By Bob Hoover
Where do writers find their inspiration? Melville found it in the sea, Twain on the Mississippi, Fitzgerald on Long Island, and Lynn Nottage in Reading, Pa.
Don’t laugh. John Updike, who grew up outside this Central Pennsylvania city, set his “Rabbit” novels there. Nottage, one of the country’s most honored playwrights, moved to the faded industrial town to research Sweat, her study of working-class people whose lives were upended and, in some cases, destroyed by the 2008 recession.
After a string of prizes, including two Pulitzers and other honors too numerous to list here, Nottage returns to Reading for Clyde’s, City Theatre Company’s season opener on Sept. 24.
Set in a truck-stop diner, Clyde’s is a comedy with an ending full of danger, said director Monteze Freeland who’s also City’s artistic co-director.
“Two forces are colliding here,” he said. “While it’s a great outright comedy, it’s about powerful issues we’re feeling today.”
Freeland appeared in the Public Theater’s production of Sweat in 2018, so he has working experience with a Nottage play. “She gets the audience thinking, maybe reflecting their own lives and remembering their own stories,” he said.
The title character is a woman who insists on hiring ex-cons to work in the kitchen. “Despite what society says about them, they’re worthy people who have to make their own choices,” Freeland said. “In many ways, she’s their new warden and can send them back to jail if she wants.’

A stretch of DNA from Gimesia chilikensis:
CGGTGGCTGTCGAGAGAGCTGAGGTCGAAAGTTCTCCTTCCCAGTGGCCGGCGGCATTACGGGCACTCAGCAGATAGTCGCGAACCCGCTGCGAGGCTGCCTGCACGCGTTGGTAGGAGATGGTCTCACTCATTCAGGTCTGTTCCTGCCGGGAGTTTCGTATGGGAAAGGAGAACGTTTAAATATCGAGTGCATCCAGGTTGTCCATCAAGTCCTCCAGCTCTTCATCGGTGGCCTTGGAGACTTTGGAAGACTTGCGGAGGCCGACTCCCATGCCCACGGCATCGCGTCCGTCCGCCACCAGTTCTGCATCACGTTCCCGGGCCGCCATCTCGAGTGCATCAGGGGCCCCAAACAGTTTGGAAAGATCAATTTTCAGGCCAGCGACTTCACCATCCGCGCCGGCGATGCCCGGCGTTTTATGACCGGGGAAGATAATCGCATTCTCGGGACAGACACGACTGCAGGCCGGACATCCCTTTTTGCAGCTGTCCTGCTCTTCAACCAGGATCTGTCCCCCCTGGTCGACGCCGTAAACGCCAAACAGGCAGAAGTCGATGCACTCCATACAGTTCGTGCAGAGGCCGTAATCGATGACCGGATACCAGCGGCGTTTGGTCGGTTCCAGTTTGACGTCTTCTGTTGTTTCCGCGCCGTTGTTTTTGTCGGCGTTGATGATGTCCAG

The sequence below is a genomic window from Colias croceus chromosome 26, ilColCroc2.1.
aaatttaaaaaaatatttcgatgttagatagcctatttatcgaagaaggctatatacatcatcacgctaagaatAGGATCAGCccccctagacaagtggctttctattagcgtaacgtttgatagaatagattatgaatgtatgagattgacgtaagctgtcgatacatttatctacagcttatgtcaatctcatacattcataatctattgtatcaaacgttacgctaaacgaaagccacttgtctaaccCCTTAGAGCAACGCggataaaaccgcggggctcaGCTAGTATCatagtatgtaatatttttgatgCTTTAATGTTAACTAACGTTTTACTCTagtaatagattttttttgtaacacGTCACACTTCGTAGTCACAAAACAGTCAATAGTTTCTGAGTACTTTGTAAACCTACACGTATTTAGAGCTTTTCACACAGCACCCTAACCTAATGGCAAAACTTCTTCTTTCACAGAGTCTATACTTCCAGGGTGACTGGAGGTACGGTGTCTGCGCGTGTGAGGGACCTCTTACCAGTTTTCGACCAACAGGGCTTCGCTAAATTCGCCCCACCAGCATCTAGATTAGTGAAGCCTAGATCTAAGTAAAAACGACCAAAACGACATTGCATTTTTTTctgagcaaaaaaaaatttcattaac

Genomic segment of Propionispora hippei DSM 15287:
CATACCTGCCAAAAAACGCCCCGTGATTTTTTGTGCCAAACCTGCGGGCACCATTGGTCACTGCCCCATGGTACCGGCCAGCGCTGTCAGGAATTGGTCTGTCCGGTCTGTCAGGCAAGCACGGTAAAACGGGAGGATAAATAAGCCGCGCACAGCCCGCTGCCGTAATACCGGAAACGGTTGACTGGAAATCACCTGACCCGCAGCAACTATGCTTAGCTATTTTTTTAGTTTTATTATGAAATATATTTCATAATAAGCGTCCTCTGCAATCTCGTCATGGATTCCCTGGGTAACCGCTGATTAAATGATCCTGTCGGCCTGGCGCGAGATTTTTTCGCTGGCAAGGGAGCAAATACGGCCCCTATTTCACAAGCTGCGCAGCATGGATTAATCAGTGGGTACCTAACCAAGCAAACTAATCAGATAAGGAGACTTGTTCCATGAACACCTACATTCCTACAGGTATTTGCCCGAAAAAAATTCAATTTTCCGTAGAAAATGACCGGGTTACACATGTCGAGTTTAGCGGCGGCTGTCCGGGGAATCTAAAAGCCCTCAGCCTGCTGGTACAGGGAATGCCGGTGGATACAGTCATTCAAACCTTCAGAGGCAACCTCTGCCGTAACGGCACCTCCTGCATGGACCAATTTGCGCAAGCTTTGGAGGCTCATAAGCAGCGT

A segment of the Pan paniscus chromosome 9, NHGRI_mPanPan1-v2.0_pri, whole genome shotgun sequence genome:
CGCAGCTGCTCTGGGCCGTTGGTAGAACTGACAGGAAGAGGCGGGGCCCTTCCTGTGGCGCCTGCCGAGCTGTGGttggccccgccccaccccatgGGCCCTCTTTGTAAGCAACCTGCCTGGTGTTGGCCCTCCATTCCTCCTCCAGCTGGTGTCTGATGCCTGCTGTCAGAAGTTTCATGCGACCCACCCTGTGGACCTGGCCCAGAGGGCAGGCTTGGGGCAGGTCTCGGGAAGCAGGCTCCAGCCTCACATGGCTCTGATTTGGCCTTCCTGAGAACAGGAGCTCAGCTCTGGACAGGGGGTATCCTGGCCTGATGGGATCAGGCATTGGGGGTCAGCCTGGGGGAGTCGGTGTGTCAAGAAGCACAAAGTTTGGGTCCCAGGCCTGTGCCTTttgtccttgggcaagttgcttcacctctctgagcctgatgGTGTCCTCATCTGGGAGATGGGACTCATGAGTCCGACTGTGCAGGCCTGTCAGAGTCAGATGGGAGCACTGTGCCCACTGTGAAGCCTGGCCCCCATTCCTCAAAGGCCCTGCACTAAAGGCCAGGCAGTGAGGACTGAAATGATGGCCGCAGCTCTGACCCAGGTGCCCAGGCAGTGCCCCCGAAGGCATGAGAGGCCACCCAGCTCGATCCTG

Latonia Phipps, a New York actor, plays Clyde, and “all I can say about her is that she’s ‘combustible,” Freeland laughed. Her character spent time in jail for an unspecified crime that probably involved violence, so she’s resentful. “Her power was stolen from her,” the director said.
(Not to spoil things, but “combustible” has several meanings.)
Clyde’s has a little in common with the streaming hit, The Bear,” also set in a restaurant kitchen.
“The play shares some aspects of The Bear, the director said, “Mostly the role food plays in both. There’s a communal experience working in a kitchen creating dishes in a way that shows care, love, even.”
The talented sandwich maker Montrellous is played by Khalil Kane, a producer and actor also from New York. Montrellous’ time in jail has mellowed him, and he shows his calmness in the way he cooks,” said Freeland. “In many ways, he’s the opposite of Clyde, so there’s a collision of forces going on here.”
Clyde’s uses a character from Sweat to link the two plays and the two Pittsburgh productions. Patrick Cannon played Jason, whose actions in Sweat landed him in jail, and Cannon’s Jason is now on board in Clyde’s kitchen.
Freeland also knows a bit about restaurant work since his grandmother, and two of his uncles were in the food service business in Baltimore, his hometown.
“This play is quite a challenge for our technical staff in creating a working kitchen where real food is prepared for every performance,” Freeland said.
The kitchen designer is the timeless Tony Ferrieri. It’s his final set for City Theatre before his retirement. He’s been a fixture in Pittsburgh’s theater world for more than 40 years, designing sets for nearly 600 shows. The Pittsburgh Foundation honored him with its Carol R. Brown Creative Achievement Award in 2018.
“Clyde’s” runs from Sept. 24 to Oct. 16. Tickets: citytheatreculturaldistict.org or call 412-431-4400.